While reading a gardener’s book this morning, I came upon a line about Tom Volk. He is a biology professor at University of Wisconsin – La Crosse. I started to read his Blog which is a bit dated, but Volk has been ill. The information here will vastly increase my knowledge of mushrooms.
Sarah was a child of the woods. Recently, she hadn’t been feeling all that well. The need to go outside and communicate with nature was calling her. Poor Sarah, the tell tale signs of respiratory disease (COPD) were a real concern right now. Sarah’s mind did a memory walk, while venturing down the woodland path. Many years ago, her grandmother told her, “My own sister died of pneumonia when she was 18 years old.” She didn’t mention her sister’s name. Continuing the thought she said, “My sister had beautiful red hair.” Then, dusting her well worn hands against her apron; Sarah’s grandmother asked that they change the subject.
Sarah’s grandmother had reminded her to live in the present and be grateful for today. These thoughts followed Sarah as she ventured out to the habitat. The path was richly carpeted in pine needles, beech and oak leaves. Once in awhile, Sarah came upon a surprise miniature colony of moss, looking like a tiny forest, interlaced with snow and a loose bed of leaves. Sarah learned intrinsically that leaves protect moss and snow keeps the colony alive with moisture. Sarah loved learning like this.
Along the pathway was a small alter to Our Lady of the Woods. Mary, her sister recently told her that the statue was Slovak. A little further along, Sarah noted transplanted rhododendrons that her sister had set out at different points along the trail. After all, it was botanical woodlands.
Upon entering the habitat, Sarah was greeted by a small handmade paper sign that read, “Friends.” To Sarah, friends were birds and wild animals that lived there. Turning her gaze to a dead tree, she noticed the suet hanger, hung a few weeks ago, was empty. In another tree, a metal suet feeder was missing. Sometimes things disappear in the woods. Who carries them off she wondered?
Shrugging, she turned her mind to the millet hung in the trees. She observed that the seed heads are holding up well. What was that sweet sound? Chick-a-dee-dee-dee. Oh little birds are here. Delighted she watched where they landed as they inched towards her.
Sarah wanted to investigate the forsythia that Mary planted this past fall. Her sister had been transplanting bits of shrubbery to brighten the habitat with blossoms some day. Deer have been here, she noted; some tender shoots had been eaten. In that moment, Sarah’s heart was happy remembering Indigenous instructors who taught her so many beautiful things, which she now carried in her heart.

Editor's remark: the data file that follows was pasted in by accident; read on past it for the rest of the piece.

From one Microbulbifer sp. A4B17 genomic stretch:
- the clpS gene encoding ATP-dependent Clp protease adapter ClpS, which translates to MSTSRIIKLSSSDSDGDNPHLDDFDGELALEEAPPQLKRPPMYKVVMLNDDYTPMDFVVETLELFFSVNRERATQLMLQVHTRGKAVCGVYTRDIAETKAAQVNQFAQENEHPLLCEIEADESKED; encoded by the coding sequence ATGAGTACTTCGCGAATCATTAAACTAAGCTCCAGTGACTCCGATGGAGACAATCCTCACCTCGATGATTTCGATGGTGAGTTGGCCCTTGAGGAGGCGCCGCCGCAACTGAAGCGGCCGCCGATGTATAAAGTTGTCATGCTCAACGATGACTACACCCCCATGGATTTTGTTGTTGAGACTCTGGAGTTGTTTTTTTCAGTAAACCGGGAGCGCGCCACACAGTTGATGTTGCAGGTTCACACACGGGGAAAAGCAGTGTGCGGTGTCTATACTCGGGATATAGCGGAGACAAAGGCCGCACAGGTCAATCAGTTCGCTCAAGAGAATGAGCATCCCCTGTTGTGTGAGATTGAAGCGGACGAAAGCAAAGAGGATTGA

Sarah dumped the contents of compost in a pile, from a stainless steel bowl. Each time she went to the habitat, she tried to bring saved raw coffee grounds, tea bags, egg shells and vegetable waste. Sarah wanted to create some good compost to work with next spring.
Nearby, a colony of Turkey tail mushroom (Trametes versicolor) was growing on an old dead tree limb. The tree had lost its life in a blow down years ago. Turkey tail’s medicinal properties have been researched by Paul Stamets, owner of Fungi Perfecta at http://www.fungi.com/
The mushroom is believed to have medicinal properties that could treat some forms of cancer. Sarah was interested in medicinal mushrooms for this reason. The National Institutes of Health tested Paul Stamet’s Host Defense Turkey Tail from Fungi Pefecta. Dr. Andrew Weil wrote a knowledgeable article at http://www.drweil.com/drw/u/QAA400904/Turkey-Tail-Mushrooms-for-Cancer-Treatment.html
After the thrill of seeing the mushroom in her habitat, Sarah spent a few more moments looking at hanging bells she had hung. She hoped the wind would make them jingle.
Before heading home to the farm, she took one last look at a miniature pumpkin decorating a tree stump. Who knows, perhaps habitat visitors enjoyed looking at the Christmas garlands instead of eating them.
Happy holidays Butterfly Woman friends where ever you are.
Diane Dryden, each Christmas season, takes it upon herself to help decorate the Municipal Park with Christmas Lights for Happy Tonics, Inc. The nonprofit environmental education organization has a Monarch Butterfly Habitat on city land near the lake. It is an entrance to the city, along side of Route 63., a few blocks from downtown.
Diane was a herb seller this year in a Bethlehem scene.
The Christmas display of cactus waving is a tribute to the monarch butterflies that are now in Mexico. The sign is in Spanish,which reads: Feliz Navidad! The butterflies are now in Mexico.
Happy Tonics officers and board members are grateful to Diane Dryden who has a way of making an event special. Thanks Diane.
Once a month, the Fitchburg Art Museum is a host site for the Fitchburg Farmers Market, which takes place every first Thursday, 4 p.m. to 7 p.m., January – June. Local growers and artisans, come to sell local grown or frozen grass fed beef, pork and poultry, eggs and handcrafted products.
It was a joy to meet local farmers. I met Vee Lashua, owner of Brookside Family Farm, Westminister MA. Fresh farm eggs, winter crops such as Brussels sprouts, turnips, carrots and frozen grass feed beef and pork chops were purchased. When I returned home I cooked up the Brussels sprouts and devoured them in one sitting.
Silver Oak Farm in Ashby is home to alpacas. Pam Welty, owner, sold me two pairs of Alpaca Survival Socks with a blend of spun alpaca wool. These will be Christmas presents.
I bought hearty fresh baked bread by Hearth Fire Traveling Wood Fired Cuisine. Scott and Kerry Metcalf are the owners. I purchased a loaf of spiced apple cider and raisin bread. On Sunday after church, my sister made us a breakfast at Winter Hill Farm. We enjoyed the bread at that time.
Growing Places Garden Project was also there. I had an opportunity to speak with Anna Finstein, an AmeriCorps volunteer. I plan to collaborate with the project to educate children about growing food at school and in city backyard gardens. I will be representing Happy Tonics, headquartered in northwest WI. As a board member of the nonprofit environmental education organization, I look forward sharing garden information with gardeners in my new city. As a published author, I write about pollinator corridors and monarch butterflies, I look forward to teaching children about monarch butterfly habitat and native plants that are necessary to the butterfly’s survival. It is thrilling to know that I can have my very own garden plot, in the park, in front of The Sundial, the building where I live, thanks to Growing Places Garden Project.
Terry Impostato, owner of Semi Precious Gem Treasures, had an inviting display of fine art jewelry. I asked Terry to repair two necklaces that I had saved for years. One is a pearl necklace from Japan, probably from the 1940s; the other is a cinnabar necklace. She told me that cinnabar was a byproduct and at one time was a toxic waste product. Now it is beautiful carved beads that have separated from the string.